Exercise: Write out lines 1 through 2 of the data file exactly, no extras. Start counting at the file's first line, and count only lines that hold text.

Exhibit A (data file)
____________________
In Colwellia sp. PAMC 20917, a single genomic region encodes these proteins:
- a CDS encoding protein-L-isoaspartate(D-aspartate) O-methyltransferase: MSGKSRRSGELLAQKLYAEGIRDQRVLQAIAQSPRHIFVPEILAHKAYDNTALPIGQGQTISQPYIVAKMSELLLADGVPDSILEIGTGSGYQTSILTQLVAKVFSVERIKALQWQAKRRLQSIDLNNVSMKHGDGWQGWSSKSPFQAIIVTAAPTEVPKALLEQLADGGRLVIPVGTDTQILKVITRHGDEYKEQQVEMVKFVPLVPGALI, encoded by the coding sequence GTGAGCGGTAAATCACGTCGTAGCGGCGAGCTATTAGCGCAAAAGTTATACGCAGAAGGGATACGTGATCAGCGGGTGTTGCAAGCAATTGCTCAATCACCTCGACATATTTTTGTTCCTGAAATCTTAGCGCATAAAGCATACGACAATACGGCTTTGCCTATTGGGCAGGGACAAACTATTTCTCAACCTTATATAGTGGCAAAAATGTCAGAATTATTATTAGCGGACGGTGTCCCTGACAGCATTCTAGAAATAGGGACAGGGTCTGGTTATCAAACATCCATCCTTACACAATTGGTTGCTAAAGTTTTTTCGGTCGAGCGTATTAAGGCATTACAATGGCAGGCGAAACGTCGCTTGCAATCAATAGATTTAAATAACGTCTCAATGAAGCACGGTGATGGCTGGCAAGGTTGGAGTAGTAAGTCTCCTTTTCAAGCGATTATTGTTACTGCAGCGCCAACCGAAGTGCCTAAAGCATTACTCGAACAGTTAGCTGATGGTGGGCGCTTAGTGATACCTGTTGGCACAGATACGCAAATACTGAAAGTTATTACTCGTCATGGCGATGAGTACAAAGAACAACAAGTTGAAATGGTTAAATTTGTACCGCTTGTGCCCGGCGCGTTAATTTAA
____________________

In Colwellia sp. PAMC 20917, a single genomic region encodes these proteins:
- a CDS encoding protein-L-isoaspartate(D-aspartate) O-methyltransferase: MSGKSRRSGELLAQKLYAEGIRDQRVLQAIAQSPRHIFVPEILAHKAYDNTALPIGQGQTISQPYIVAKMSELLLADGVPDSILEIGTGSGYQTSILTQLVAKVFSVERIKALQWQAKRRLQSIDLNNVSMKHGDGWQGWSSKSPFQAIIVTAAPTEVPKALLEQLADGGRLVIPVGTDTQILKVITRHGDEYKEQQVEMVKFVPLVPGALI, encoded by the coding sequence GTGAGCGGTAAATCACGTCGTAGCGGCGAGCTATTAGCGCAAAAGTTATACGCAGAAGGGATACGTGATCAGCGGGTGTTGCAAGCAATTGCTCAATCACCTCGACATATTTTTGTTCCTGAAATCTTAGCGCATAAAGCATACGACAATACGGCTTTGCCTATTGGGCAGGGACAAACTATTTCTCAACCTTATATAGTGGCAAAAATGTCAGAATTATTATTAGCGGACGGTGTCCCTGACAGCATTCTAGAAATAGGGACAGGGTCTGGTTATCAAACATCCATCCTTACACAATTGGTTGCTAAAGTTTTTTCGGTCGAGCGTATTAAGGCATTACAATGGCAGGCGAAACGTCGCTTGCAATCAATAGATTTAAATAACGTCTCAATGAAGCACGGTGATGGCTGGCAAGGTTGGAGTAGTAAGTCTCCTTTTCAAGCGATTATTGTTACTGCAGCGCCAACCGAAGTGCCTAAAGCATTACTCGAACAGTTAGCTGATGGTGGGCGCTTAGTGATACCTGTTGGCACAGATACGCAAATACTGAAAGTTATTACTCGTCATGGCGATGAGTACAAAGAACAACAAGTTGAAATGGTTAAATTTGTACCGCTTGTGCCCGGCGCGTTAATTTAA